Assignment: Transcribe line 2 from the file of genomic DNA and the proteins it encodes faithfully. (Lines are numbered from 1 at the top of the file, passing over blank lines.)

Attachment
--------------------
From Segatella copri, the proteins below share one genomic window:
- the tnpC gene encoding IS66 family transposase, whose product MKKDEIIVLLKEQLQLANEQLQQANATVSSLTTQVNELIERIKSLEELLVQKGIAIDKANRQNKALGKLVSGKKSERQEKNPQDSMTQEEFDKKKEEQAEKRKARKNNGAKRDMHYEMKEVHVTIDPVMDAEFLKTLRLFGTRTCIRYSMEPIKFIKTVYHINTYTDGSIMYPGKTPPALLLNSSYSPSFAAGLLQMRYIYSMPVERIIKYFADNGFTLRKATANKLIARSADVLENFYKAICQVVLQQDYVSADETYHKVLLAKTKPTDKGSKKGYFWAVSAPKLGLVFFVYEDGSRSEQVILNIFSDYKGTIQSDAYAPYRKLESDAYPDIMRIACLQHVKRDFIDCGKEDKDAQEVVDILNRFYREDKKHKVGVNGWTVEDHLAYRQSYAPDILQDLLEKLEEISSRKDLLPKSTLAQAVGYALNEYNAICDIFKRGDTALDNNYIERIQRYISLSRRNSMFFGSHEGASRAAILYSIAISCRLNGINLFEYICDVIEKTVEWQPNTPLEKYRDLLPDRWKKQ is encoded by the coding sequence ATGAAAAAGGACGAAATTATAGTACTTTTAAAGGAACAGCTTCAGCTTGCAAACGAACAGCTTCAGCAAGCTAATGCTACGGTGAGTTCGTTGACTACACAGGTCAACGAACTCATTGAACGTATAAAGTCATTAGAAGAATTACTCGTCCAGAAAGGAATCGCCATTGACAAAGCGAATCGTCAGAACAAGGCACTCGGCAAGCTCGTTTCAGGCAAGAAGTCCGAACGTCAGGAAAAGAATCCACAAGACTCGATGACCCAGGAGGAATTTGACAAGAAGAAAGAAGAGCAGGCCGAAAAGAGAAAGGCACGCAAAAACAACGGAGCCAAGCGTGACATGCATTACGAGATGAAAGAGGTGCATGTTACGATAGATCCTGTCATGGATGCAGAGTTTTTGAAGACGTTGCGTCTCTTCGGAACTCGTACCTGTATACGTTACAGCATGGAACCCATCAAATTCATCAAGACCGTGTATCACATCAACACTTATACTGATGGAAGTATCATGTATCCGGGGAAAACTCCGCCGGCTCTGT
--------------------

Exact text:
- the tnpC gene encoding IS66 family transposase, whose product MKKDEIIVLLKEQLQLANEQLQQANATVSSLTTQVNELIERIKSLEELLVQKGIAIDKANRQNKALGKLVSGKKSERQEKNPQDSMTQEEFDKKKEEQAEKRKARKNNGAKRDMHYEMKEVHVTIDPVMDAEFLKTLRLFGTRTCIRYSMEPIKFIKTVYHINTYTDGSIMYPGKTPPALLLNSSYSPSFAAGLLQMRYIYSMPVERIIKYFADNGFTLRKATANKLIARSADVLENFYKAICQVVLQQDYVSADETYHKVLLAKTKPTDKGSKKGYFWAVSAPKLGLVFFVYEDGSRSEQVILNIFSDYKGTIQSDAYAPYRKLESDAYPDIMRIACLQHVKRDFIDCGKEDKDAQEVVDILNRFYREDKKHKVGVNGWTVEDHLAYRQSYAPDILQDLLEKLEEISSRKDLLPKSTLAQAVGYALNEYNAICDIFKRGDTALDNNYIERIQRYISLSRRNSMFFGSHEGASRAAILYSIAISCRLNGINLFEYICDVIEKTVEWQPNTPLEKYRDLLPDRWKKQ is encoded by the coding sequence ATGAAAAAGGACGAAATTATAGTACTTTTAAAGGAACAGCTTCAGCTTGCAAACGAACAGCTTCAGCAAGCTAATGCTACGGTGAGTTCGTTGACTACACAGGTCAACGAACTCATTGAACGTATAAAGTCATTAGAAGAATTACTCGTCCAGAAAGGAATCGCCATTGACAAAGCGAATCGTCAGAACAAGGCACTCGGCAAGCTCGTTTCAGGCAAGAAGTCCGAACGTCAGGAAAAGAATCCACAAGACTCGATGACCCAGGAGGAATTTGACAAGAAGAAAGAAGAGCAGGCCGAAAAGAGAAAGGCACGCAAAAACAACGGAGCCAAGCGTGACATGCATTACGAGATGAAAGAGGTGCATGTTACGATAGATCCTGTCATGGATGCAGAGTTTTTGAAGACGTTGCGTCTCTTCGGAACTCGTACCTGTATACGTTACAGCATGGAACCCATCAAATTCATCAAGACCGTGTATCACATCAACACTTATACTGATGGAAGTATCATGTATCCGGGGAAAACTCCGCCGGCTCTGT